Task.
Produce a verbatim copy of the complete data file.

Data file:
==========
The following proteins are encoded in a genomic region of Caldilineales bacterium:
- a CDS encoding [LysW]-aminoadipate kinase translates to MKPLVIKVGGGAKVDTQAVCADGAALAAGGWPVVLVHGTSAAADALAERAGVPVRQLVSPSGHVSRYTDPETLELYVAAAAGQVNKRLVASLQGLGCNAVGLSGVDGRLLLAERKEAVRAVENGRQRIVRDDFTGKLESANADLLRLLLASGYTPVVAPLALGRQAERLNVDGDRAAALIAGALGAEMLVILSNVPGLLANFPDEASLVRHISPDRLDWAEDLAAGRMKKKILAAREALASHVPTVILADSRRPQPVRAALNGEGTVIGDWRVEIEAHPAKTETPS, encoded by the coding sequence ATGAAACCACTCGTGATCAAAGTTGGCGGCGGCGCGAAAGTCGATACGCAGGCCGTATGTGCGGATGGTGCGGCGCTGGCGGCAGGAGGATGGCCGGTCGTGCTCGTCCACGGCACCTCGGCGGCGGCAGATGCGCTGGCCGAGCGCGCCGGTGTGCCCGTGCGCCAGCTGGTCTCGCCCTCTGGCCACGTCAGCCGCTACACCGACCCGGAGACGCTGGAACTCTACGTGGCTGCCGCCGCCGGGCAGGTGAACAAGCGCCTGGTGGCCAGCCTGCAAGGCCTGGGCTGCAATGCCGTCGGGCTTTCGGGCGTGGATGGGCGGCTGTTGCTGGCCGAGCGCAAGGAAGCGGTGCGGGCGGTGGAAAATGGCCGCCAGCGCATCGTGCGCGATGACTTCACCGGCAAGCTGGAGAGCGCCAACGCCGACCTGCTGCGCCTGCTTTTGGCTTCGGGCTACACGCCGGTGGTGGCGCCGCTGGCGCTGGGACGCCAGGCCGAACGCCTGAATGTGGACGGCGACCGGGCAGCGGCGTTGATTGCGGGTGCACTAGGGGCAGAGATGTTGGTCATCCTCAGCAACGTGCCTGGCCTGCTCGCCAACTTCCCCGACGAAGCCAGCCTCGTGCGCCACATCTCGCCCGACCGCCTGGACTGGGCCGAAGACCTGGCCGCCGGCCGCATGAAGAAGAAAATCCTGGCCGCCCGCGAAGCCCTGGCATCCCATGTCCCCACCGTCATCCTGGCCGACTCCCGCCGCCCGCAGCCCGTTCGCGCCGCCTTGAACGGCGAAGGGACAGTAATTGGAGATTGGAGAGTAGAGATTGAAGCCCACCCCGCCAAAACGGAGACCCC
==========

The following proteins are encoded in a genomic region of Caldilineales bacterium:
- a CDS encoding [LysW]-aminoadipate kinase translates to MKPLVIKVGGGAKVDTQAVCADGAALAAGGWPVVLVHGTSAAADALAERAGVPVRQLVSPSGHVSRYTDPETLELYVAAAAGQVNKRLVASLQGLGCNAVGLSGVDGRLLLAERKEAVRAVENGRQRIVRDDFTGKLESANADLLRLLLASGYTPVVAPLALGRQAERLNVDGDRAAALIAGALGAEMLVILSNVPGLLANFPDEASLVRHISPDRLDWAEDLAAGRMKKKILAAREALASHVPTVILADSRRPQPVRAALNGEGTVIGDWRVEIEAHPAKTETPS, encoded by the coding sequence ATGAAACCACTCGTGATCAAAGTTGGCGGCGGCGCGAAAGTCGATACGCAGGCCGTATGTGCGGATGGTGCGGCGCTGGCGGCAGGAGGATGGCCGGTCGTGCTCGTCCACGGCACCTCGGCGGCGGCAGATGCGCTGGCCGAGCGCGCCGGTGTGCCCGTGCGCCAGCTGGTCTCGCCCTCTGGCCACGTCAGCCGCTACACCGACCCGGAGACGCTGGAACTCTACGTGGCTGCCGCCGCCGGGCAGGTGAACAAGCGCCTGGTGGCCAGCCTGCAAGGCCTGGGCTGCAATGCCGTCGGGCTTTCGGGCGTGGATGGGCGGCTGTTGCTGGCCGAGCGCAAGGAAGCGGTGCGGGCGGTGGAAAATGGCCGCCAGCGCATCGTGCGCGATGACTTCACCGGCAAGCTGGAGAGCGCCAACGCCGACCTGCTGCGCCTGCTTTTGGCTTCGGGCTACACGCCGGTGGTGGCGCCGCTGGCGCTGGGACGCCAGGCCGAACGCCTGAATGTGGACGGCGACCGGGCAGCGGCGTTGATTGCGGGTGCACTAGGGGCAGAGATGTTGGTCATCCTCAGCAACGTGCCTGGCCTGCTCGCCAACTTCCCCGACGAAGCCAGCCTCGTGCGCCACATCTCGCCCGACCGCCTGGACTGGGCCGAAGACCTGGCCGCCGGCCGCATGAAGAAGAAAATCCTGGCCGCCCGCGAAGCCCTGGCATCCCATGTCCCCACCGTCATCCTGGCCGACTCCCGCCGCCCGCAGCCCGTTCGCGCCGCCTTGAACGGCGAAGGGACAGTAATTGGAGATTGGAGAGTAGAGATTGAAGCCCACCCCGCCAAAACGGAGACCCC